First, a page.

Neagheen Homaifar ’10 helped to create a financial literacy program for a microfinance bank in Mexico City, and Samantha Fang ’10 examined practices on trade and sustainable energy while writing articles for an international organization in Geneva. Kaitlyn Coil ’10 studied alternative splicing in neurons at a university in Buenos Aires, while Bisnhu Thapa ’10 lived and worked with children at a shelter in Dehradun, India. These are just a sampling of the variety of internships that 29 Harvard students arranged, secured, and then pursued this past summer as part of the Weissman International Internship Program. The program, which is administered by the Office of Career Services, was established in 1994 by Paul ’52 and Harriet Weissman to help foster the development of Harvard College students’ understanding of the global community in which they live and work. Since its inception, the Weissman Program has enabled more than 350 students to work in fields ranging from public service to business, science to arts administration.
In their final reports, the 2008 Weissman interns related the joys and challenges of living and laboring in another culture: negotiating new environments, working with a supervisor, and operating in another language. Lois Beckett ’09, who wrote features for a women’s magazine in Mumbai, India, detailed a reaffirmed interest in international journalism, particularly in areas of human rights and development. After spending the summer at a community health organization in Sikoro, Mali, Katherine Walter ’10 related the sometimes frustrating but infinitely rewarding experience of working with a public health project in a developing country. Michael Nguyen ’09 expressed a feeling that he is on the way to finding a true passion after spending the summer working with Lawyers for Human Rights in Durban, South Africa. Xiang Ling Yap ’10, who worked in Geneva, found her work on national cybersecurity programs for developing countries to be a very instructive experience, and she is now seriously considering a future in science and technology policy.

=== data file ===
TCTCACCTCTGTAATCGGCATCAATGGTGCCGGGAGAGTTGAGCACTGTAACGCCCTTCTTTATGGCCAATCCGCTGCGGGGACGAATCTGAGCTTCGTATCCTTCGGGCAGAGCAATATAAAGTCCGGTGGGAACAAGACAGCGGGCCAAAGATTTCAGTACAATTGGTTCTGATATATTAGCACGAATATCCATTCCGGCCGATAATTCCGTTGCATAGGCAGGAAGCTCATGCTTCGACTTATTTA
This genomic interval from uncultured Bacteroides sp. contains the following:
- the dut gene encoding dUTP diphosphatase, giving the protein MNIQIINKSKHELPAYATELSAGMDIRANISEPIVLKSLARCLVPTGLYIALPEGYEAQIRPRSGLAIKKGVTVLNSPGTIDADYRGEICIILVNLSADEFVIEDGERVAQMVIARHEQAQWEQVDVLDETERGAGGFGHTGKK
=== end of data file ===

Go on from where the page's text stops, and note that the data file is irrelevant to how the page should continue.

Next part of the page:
The Weissman Program was designed for returning undergraduates to ensure that students enrich the Harvard community and, in turn, have their remaining undergraduate time enhanced by their global experiences. Each year, the Weissman interns who have newly returned are welcomed back at an annual luncheon held at the Harvard Faculty Club. Last week (Oct. 31), the 2008 interns spoke with Paul and Harriet Weissman, Associate Dean for Centers and International Activities Jay Taft, and others of insights gained, perspectives shifted, and worldviews broadened. In most cases, internship experiences not only yielded significant workplace accomplishments but also had a significant impact on students’ personal, professional, and academic plans. For many, having such an opportunity for career and cultural exploration has fueled a passion for further international experience, be it work, study, purposeful travel, or research abroad. And that is certainly something for Harvard — and the world — to celebrate.